accepted manuscript Feasibility.pdf (1.05 MB)
Management of fatigue with physical activity and behavioural change support in vasculitis: a feasibility study
journal contributionposted on 2022-01-24, 08:55 authored by Lorraine Harper, Catherine A. Hewitt, Ian Litchfield, Matthew D. Morgan, Dimitrios Chanouzas, Hollie K. Caulfield, Linda Coughlan, Caroline Dean, Kate Fletcher, Fiona Cramp, Sheila Greenfield, Natalie J. Ives, Sue Jowett, Shalela Kodabuckus, Sarah Tearne, Sukhwant Sehmi, Charlotte Edwardson, Nathan P. Dawkins, Amanda DaleyAmanda Daley
OBJECTIVE: Patients with ANCA-associated vasculitis (AAV) experience high levels of fatigue, despite disease remission. This study assessed the feasibility and acceptability of a definitive randomized controlled trial of a behavioural-based physical activity intervention to support fatigue self-management in AAV patients. METHODS: AAV patients in disease remission with fatigue (Multidimensional Fatigue Inventory-20 general fatigue domain ≥14) were randomly allocated to intervention or standard care in this single-centre open-label randomized controlled feasibility study. The intervention lasted 12 weeks and comprised eight face-to-face physical activity sessions with a facilitator and 12 weekly telephone calls. Participants were encouraged to monitor their physical activity using a tracker device (Fitbit). Standard care involved sign-posting to fatigue websites. The primary outcome was feasibility of a phase III trial assessed against three stop/go traffic light criteria, (recruitment, intervention adherence and study withdrawal). A qualitative study assessed participant views about the intervention. RESULTS: A total of 248 patients were screened and 134 were eligible to participate (54%). Stop/go criteria were amber for recruitment; 43/134 (32%, 95% CI: 24, 40) eligible participants randomized, amber for adherence; 73% of participants attended all eight physical activity sessions, but only 11/22 (50%, 95% CI: 29, 71%) completed the intervention as per the intended schedule, and green for study withdrawal; 2/43 participants withdrew before 24 weeks (5%, 95% CI: 0, 11). Qualitative results suggested the intervention was acceptable. CONCLUSION: This study suggests a behavioural-based physical activity intervention targeting fatigue self-management was acceptable to patients with AAV, although recruitment and protocol adherence will need modification prior to a definitive trial. CLINICAL TRIAL REGISTRATION NUMBER: ISRCTN11929227.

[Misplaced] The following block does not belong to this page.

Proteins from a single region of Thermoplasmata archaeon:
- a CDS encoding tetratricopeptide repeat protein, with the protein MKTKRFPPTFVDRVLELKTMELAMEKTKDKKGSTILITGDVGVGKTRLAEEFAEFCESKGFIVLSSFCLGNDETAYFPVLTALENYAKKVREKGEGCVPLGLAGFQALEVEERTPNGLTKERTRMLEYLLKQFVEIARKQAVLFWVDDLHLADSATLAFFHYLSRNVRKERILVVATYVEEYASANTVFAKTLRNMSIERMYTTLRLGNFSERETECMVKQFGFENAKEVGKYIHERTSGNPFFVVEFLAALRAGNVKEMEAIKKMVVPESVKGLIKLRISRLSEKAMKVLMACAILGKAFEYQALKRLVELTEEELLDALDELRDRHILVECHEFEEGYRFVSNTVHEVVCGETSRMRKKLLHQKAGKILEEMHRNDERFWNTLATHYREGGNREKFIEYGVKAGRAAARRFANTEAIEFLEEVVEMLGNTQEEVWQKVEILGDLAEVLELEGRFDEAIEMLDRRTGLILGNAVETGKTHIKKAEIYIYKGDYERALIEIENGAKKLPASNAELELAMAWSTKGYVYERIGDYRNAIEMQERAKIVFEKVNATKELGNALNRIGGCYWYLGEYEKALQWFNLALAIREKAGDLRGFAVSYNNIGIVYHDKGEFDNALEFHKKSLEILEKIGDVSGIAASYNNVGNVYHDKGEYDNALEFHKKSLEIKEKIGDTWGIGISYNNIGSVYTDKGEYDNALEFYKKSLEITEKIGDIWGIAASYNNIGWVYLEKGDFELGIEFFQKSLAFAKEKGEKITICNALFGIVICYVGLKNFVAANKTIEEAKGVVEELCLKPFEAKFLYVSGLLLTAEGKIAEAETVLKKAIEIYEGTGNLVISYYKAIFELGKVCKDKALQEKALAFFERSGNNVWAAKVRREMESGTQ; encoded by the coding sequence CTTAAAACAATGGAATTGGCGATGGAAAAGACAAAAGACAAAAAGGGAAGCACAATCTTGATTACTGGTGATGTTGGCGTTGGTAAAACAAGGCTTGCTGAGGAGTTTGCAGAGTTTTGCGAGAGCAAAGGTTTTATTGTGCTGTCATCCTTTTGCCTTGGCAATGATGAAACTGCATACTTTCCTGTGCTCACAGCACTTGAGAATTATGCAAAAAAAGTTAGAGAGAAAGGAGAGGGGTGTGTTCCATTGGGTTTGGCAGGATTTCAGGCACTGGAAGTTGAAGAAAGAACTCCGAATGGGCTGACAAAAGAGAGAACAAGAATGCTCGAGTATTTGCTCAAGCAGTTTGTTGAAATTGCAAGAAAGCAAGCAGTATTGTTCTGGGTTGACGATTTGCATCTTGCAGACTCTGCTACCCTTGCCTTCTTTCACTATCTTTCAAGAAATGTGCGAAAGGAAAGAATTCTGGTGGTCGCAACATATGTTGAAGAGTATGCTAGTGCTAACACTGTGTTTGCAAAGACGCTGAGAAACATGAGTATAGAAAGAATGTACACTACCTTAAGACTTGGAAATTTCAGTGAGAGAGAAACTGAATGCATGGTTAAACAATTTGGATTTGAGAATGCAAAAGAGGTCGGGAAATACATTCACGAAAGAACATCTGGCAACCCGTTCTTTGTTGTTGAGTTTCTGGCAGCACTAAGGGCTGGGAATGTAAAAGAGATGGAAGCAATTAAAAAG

Arthritis Research UK grant number 21199
University of Birmingham
NIHR Research Professorship award
- Sport, Exercise and Health Sciences
Pages4130 - 4140
PublisherOxford University Press
- AM (Accepted Manuscript)
Rights holder© The Authors
Publisher statementThis is a pre-copyedited, author-produced version of an article accepted for publication in Rheumatology following peer review. The version of record Lorraine Harper, Catherine A Hewitt, Ian Litchfield, Matthew D Morgan, Dimitrios Chanouzas, Hollie K Caulfield, Linda Coughlan, Caroline Dean, Kate Fletcher, Fiona Cramp, Sheila Greenfield, Natalie J Ives, Sue Jowett, Shalela Kodabuckus, Sarah Tearne, Sukhwant Sehmi, Charlotte Edwardson, Nathan P Dawkins, Amanda J Daley, Management of fatigue with physical activity and behavioural change support in vasculitis: a feasibility study, Rheumatology, Volume 60, Issue 9, September 2021, Pages 4130–4140, is available online at: https://doi.org/10.1093/rheumatology/keaa890.